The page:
As the National Academy of Sciences (hereinafter “NAS”) was recognized by experts for both parties as the “most prestigious” scientific association in this country, we will accordingly cite to its opinion where appropriate. NAS is in agreement that science is limited to empirical, observable and ultimately testable data: “Science is a particular way of knowing about the world. In science, explanations are restricted to those that can be inferred from the confirmable data – the results obtained through observations and experiments that can be substantiated by other scientists. Anything that can be observed or measured is amenable to scientific investigation. Explanations that cannot be based upon empirical evidence are not part of science.”
[Here the court refers only to the testimony of Kenneth Miller and Robert Pennock, but we’re including it because it fits.] This rigorous attachment to “natural” explanations is an essential attribute to science by definition and by convention. We are in agreement with Plaintiffs’ lead expert Dr. Miller, that from a practical perspective, attributing unsolved problems about nature to causes and forces that lie outside the natural world is a “science stopper.” As Dr. Miller explained, once you attribute a cause to an untestable supernatural force, a proposition that cannot be disproven, there is no reason to continue seeking natural explanations as we have our answer.
Dr. Haught isn’t mentioned after that, so we’ll wrap this up by giving you a few excerpts from Judge Jones’ opinion near the end, starting at page 133:
To briefly reiterate, we first note that since ID is not science, the conclusion is inescapable that the only real effect of the ID Policy is the advancement of religion. …
The effect of Defendants’ actions in adopting the curriculum change was to impose a religious view of biological origins into the biology course, in violation of the Establishment Clause.
The proper application of both the endorsement and Lemon tests to the facts of this case makes it abundantly clear that the Board’s ID Policy violates the Establishment Clause. In making this determination, we have addressed the seminal question of whether ID is science. We have concluded that it is not, and moreover that ID cannot uncouple itself from its creationist, and thus religious, antecedents.
Both Defendants and many of the leading proponents of ID make a bedrock assumption which is utterly false. Their presupposition is that evolutionary theory is antithetical to a belief in the existence of a supreme being and to religion in general. Repeatedly in this trial, Plaintiffs’ scientific experts testified that the theory of evolution represents good science, is overwhelmingly accepted by the scientific community, and that it in no way conflicts with, nor does it deny, the existence of a divine creator.
To be sure, Darwin’s theory of evolution is imperfect. However, the fact that a scientific theory cannot yet render an explanation on every point should not be used as a pretext to thrust an untestable alternative hypothesis grounded in religion into the science classroom or to misrepresent well-established scientific propositions.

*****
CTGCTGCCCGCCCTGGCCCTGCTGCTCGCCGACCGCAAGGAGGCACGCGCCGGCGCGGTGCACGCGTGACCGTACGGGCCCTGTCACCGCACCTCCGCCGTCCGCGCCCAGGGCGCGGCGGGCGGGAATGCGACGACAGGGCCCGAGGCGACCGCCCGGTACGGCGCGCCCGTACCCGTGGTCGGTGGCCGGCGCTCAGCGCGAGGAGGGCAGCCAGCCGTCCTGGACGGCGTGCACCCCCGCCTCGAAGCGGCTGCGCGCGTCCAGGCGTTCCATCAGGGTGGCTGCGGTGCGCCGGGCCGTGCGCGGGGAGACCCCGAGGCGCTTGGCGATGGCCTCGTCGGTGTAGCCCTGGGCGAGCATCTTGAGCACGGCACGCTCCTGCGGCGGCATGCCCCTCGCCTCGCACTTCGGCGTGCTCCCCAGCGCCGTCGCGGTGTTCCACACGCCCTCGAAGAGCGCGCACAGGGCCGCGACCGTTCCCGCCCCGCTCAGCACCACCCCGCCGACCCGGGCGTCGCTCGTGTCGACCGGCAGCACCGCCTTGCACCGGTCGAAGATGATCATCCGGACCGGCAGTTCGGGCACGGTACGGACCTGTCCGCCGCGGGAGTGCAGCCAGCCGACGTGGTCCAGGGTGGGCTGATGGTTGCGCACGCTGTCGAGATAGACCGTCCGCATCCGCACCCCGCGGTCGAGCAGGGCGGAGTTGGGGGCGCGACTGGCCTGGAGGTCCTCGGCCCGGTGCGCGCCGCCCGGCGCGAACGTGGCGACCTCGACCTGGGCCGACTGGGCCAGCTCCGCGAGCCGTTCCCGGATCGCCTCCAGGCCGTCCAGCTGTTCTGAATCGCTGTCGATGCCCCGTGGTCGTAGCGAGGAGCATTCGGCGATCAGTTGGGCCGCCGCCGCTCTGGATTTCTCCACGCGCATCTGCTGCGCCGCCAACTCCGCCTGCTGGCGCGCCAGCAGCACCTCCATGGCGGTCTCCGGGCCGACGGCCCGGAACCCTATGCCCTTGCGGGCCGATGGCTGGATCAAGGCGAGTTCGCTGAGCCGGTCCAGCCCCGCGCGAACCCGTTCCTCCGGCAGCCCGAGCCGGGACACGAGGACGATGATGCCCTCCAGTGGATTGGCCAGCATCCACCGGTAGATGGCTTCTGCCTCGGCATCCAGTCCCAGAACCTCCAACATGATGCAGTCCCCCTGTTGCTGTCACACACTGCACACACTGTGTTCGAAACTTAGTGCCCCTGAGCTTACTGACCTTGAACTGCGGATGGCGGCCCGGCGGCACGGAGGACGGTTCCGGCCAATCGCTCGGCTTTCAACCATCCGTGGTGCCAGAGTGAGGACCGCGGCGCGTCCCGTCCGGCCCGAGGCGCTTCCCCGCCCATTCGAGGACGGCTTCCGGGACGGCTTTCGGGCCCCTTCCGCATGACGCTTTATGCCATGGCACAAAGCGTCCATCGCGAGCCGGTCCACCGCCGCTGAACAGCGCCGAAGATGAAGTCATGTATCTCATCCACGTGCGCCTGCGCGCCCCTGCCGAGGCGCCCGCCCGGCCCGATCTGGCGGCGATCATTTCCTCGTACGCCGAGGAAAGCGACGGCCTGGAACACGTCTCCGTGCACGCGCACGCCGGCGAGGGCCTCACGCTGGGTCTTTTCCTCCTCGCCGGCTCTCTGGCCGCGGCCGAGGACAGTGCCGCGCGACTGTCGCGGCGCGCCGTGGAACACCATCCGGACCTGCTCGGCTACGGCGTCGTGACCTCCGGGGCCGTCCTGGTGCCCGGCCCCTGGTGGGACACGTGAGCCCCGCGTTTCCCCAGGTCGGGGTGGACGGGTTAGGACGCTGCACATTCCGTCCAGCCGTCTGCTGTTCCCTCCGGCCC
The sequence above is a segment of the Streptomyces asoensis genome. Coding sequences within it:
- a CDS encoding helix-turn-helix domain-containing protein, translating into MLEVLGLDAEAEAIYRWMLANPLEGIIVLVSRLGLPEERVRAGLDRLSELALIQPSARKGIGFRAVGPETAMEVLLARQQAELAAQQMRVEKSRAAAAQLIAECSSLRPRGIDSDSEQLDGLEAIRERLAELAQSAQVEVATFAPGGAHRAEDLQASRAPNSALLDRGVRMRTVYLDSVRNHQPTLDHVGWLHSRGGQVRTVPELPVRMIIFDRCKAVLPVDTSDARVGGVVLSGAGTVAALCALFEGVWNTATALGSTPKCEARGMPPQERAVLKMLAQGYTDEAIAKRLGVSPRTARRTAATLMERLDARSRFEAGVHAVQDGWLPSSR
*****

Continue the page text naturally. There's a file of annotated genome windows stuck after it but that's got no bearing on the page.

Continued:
The citizens of the Dover area were poorly served by the members of the Board who voted for the ID Policy. It is ironic that several of these individuals, who so staunchly and proudly touted their religious convictions in public, would time and again lie to cover their tracks and disguise the real purpose behind the ID Policy.
The breathtaking inanity of the Board’s decision is evident when considered against the factual backdrop which has now been fully revealed through this trial. The students, parents, and teachers of the Dover Area School District deserved better than to be dragged into this legal maelstrom, with its resulting utter waste of monetary and personal resources.
If you haven’t yet read the Dover decision, we recommend that you do so. It’s well-crafted, and if you skip over the technical legal stuff and focus on the court’s summary of arguments made by the parties, you’ll agree that it’s not only a superb legal decision, it’s also a splendid work of prose.
Copyright © 2009. The Sensuous Curmudgeon. All rights reserved.
1. Ugly Newton? Noooooooo!!!!!!!
2. My favorite part about this case is that it was not judged by a liberal, but by a Bush-appointed Republican, so the creotards can’t even whine about that.
LRA wrote: “My favorite part about this case is that it was not judged by a liberal, but by a Bush-appointed Republican, so the creotards can’t even whine about that.”
And a Christian to boot. So all they have left to fool the rubes is to pretend that he’s an “activist” judge who “plagiarized” his decision.
For all the creationist whining — and Casey Luskin continues to re-argue the case — it’s important to note that since Dover, not a single school board has adopted a policy of teaching ID. Some — in their cosmic stupidity — have considered it, but in the end they’ve all abandoned the idea.
….. the perfect epitaph on the gravestone of Creationism.
LRA noted, re: the Dover Case:
But they do, my dear. Never underestimate the capacity of a Cretard to whine and whimper that those big mean scientists won’t play with them–it is infinite.
You can read John Haught’s trial testimony in full here. His is on Day 5.
It’s nice to have a theologically sound person to testify (with credentials) to balance out the anti-creationist case, but this particular man is probably not an expert for science, but an expert for Christianity.
Still, the Creationists, will say “He’s not a Christian”. I’ve been told to my face by a very prim old lady that Pope John Paul was not a Christian. Sigh.
The Gadfly says: “It’s nice to have a theologically sound person to testify …”
And it’s a good reason not to follow the Dawkins-PZ Myers scorched-earth strategy of assaulting religion in all its forms. If the plaintiffs’ witnesses had all been strident atheists, the effect on Judge Jones might have been different.